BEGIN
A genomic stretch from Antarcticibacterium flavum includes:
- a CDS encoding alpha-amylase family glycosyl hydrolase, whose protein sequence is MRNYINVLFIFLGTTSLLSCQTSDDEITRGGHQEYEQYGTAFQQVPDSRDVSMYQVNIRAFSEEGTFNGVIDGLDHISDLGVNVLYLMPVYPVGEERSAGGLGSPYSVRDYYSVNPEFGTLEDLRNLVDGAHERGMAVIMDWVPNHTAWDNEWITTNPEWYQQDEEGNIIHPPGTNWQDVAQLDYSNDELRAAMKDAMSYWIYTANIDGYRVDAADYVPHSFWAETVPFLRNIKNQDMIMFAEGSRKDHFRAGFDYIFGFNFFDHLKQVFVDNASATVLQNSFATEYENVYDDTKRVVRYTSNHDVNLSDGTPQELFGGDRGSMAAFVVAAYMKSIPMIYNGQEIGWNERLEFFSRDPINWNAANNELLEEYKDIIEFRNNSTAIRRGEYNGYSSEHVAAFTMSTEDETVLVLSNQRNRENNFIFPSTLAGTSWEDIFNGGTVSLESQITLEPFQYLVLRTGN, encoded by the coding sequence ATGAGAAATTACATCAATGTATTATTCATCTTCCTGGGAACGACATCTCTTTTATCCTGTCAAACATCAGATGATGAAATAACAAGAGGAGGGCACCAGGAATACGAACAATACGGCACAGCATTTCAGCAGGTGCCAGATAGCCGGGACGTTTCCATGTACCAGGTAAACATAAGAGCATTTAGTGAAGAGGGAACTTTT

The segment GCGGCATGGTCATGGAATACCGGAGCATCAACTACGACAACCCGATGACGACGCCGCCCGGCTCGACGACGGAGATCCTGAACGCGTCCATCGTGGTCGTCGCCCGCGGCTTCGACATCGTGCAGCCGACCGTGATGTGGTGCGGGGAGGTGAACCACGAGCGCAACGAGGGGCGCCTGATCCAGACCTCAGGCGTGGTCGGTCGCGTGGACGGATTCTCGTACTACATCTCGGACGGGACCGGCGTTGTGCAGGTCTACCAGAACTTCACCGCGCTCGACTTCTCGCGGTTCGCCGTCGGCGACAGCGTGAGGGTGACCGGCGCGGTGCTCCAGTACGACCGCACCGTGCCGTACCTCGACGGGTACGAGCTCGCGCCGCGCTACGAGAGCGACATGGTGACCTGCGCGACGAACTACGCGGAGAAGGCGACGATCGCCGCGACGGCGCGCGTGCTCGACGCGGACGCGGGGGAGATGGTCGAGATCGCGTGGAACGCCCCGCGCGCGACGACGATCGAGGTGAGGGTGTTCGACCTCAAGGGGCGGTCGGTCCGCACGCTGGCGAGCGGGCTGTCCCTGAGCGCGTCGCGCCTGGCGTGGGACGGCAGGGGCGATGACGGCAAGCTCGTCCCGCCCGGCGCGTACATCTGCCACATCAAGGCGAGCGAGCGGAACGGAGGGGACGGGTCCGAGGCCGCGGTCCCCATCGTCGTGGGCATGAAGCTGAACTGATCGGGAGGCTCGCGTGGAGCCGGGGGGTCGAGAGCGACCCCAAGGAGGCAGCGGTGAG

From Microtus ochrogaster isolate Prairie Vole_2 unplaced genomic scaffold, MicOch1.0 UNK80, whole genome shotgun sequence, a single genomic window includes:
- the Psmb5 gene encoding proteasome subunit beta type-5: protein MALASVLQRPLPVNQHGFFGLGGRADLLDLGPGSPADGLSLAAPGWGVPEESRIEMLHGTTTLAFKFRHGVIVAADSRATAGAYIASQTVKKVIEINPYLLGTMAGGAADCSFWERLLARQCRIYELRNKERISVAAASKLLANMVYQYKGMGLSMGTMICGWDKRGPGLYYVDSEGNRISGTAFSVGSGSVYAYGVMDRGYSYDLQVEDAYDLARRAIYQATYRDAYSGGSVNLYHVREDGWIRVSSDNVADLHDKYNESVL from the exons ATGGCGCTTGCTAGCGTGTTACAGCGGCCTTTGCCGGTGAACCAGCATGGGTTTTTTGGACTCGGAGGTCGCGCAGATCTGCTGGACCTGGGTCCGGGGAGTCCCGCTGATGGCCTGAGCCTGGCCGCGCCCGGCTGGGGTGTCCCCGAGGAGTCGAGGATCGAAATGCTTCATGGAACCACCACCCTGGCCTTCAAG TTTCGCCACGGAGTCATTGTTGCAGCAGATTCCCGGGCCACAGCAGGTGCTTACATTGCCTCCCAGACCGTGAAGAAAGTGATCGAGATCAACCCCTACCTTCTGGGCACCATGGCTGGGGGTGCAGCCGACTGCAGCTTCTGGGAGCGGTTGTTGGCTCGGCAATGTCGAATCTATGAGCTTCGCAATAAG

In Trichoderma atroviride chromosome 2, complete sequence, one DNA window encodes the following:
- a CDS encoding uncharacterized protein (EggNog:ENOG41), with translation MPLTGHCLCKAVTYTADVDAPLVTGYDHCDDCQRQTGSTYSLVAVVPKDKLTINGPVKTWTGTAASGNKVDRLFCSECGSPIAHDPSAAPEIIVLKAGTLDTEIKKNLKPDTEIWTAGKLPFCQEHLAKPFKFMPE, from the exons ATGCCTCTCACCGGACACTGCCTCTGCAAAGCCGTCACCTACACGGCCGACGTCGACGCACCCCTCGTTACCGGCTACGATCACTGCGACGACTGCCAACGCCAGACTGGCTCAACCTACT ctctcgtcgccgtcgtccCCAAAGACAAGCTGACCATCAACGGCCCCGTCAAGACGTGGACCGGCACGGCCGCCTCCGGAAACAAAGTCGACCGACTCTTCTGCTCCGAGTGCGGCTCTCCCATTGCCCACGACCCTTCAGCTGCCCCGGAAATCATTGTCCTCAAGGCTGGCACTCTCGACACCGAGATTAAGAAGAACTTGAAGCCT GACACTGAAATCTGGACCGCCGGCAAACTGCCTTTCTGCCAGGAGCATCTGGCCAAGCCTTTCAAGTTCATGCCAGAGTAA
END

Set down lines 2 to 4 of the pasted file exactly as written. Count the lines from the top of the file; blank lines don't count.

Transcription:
- a CDS encoding alpha-amylase family glycosyl hydrolase, whose protein sequence is MRNYINVLFIFLGTTSLLSCQTSDDEITRGGHQEYEQYGTAFQQVPDSRDVSMYQVNIRAFSEEGTFNGVIDGLDHISDLGVNVLYLMPVYPVGEERSAGGLGSPYSVRDYYSVNPEFGTLEDLRNLVDGAHERGMAVIMDWVPNHTAWDNEWITTNPEWYQQDEEGNIIHPPGTNWQDVAQLDYSNDELRAAMKDAMSYWIYTANIDGYRVDAADYVPHSFWAETVPFLRNIKNQDMIMFAEGSRKDHFRAGFDYIFGFNFFDHLKQVFVDNASATVLQNSFATEYENVYDDTKRVVRYTSNHDVNLSDGTPQELFGGDRGSMAAFVVAAYMKSIPMIYNGQEIGWNERLEFFSRDPINWNAANNELLEEYKDIIEFRNNSTAIRRGEYNGYSSEHVAAFTMSTEDETVLVLSNQRNRENNFIFPSTLAGTSWEDIFNGGTVSLESQITLEPFQYLVLRTGN, encoded by the coding sequence ATGAGAAATTACATCAATGTATTATTCATCTTCCTGGGAACGACATCTCTTTTATCCTGTCAAACATCAGATGATGAAATAACAAGAGGAGGGCACCAGGAATACGAACAATACGGCACAGCATTTCAGCAGGTGCCAGATAGCCGGGACGTTTCCATGTACCAGGTAAACATAAGAGCATTTAGTGAAGAGGGAACTTTT

The segment GCGGCATGGTCATGGAATACCGGAGCATCAACTACGACAACCCGATGACGACGCCGCCCGGCTCGACGACGGAGATCCTGAACGCGTCCATCGTGGTCGTCGCCCGCGGCTTCGACATCGTGCAGCCGACCGTGATGTGGTGCGGGGAGGTGAACCACGAGCGCAACGAGGGGCGCCTGATCCAGACCTCAGGCGTGGTCGGTCGCGTGGACGGATTCTCGTACTACATCTCGGACGGGACCGGCGTTGTGCAGGTCTACCAGAACTTCACCGCGCTCGACTTCTCGCGGTTCGCCGTCGGCGACAGCGTGAGGGTGACCGGCGCGGTGCTCCAGTACGACCGCACCGTGCCGTACCTCGACGGGTACGAGCTCGCGCCGCGCTACGAGAGCGACATGGTGACCTGCGCGACGAACTACGCGGAGAAGGCGACGATCGCCGCGACGGCGCGCGTGCTCGACGCGGACGCGGGGGAGATGGTCGAGATCGCGTGGAACGCCCCGCGCGCGACGACGATCGAGGTGAGGGTGTTCGACCTCAAGGGGCGGTCGGTCCGCACGCTGGCGAGCGGGCTGTCCCTGAGCGCGTCGCGCCTGGCGTGGGACGGCAGGGGCGATGACGGCAAGCTCGTCCCGCCCGGCGCGTACATCTGCCACATCAAGGCGAGCGAGCGGAACGGAGGGGACGGGTCCGAGGCCGCGGTCCCCATCGTCGTGGGCATGAAGCTGAACTGATCGGGAGGCTCGCGTGGAGCCGGGGGGTCGAGAGCGACCCCAAGGAGGCAGCGGTGAG

From Microtus ochrogaster isolate Prairie Vole_2 unplaced genomic scaffold, MicOch1.0 UNK80, whole genome shotgun sequence, a single genomic window includes: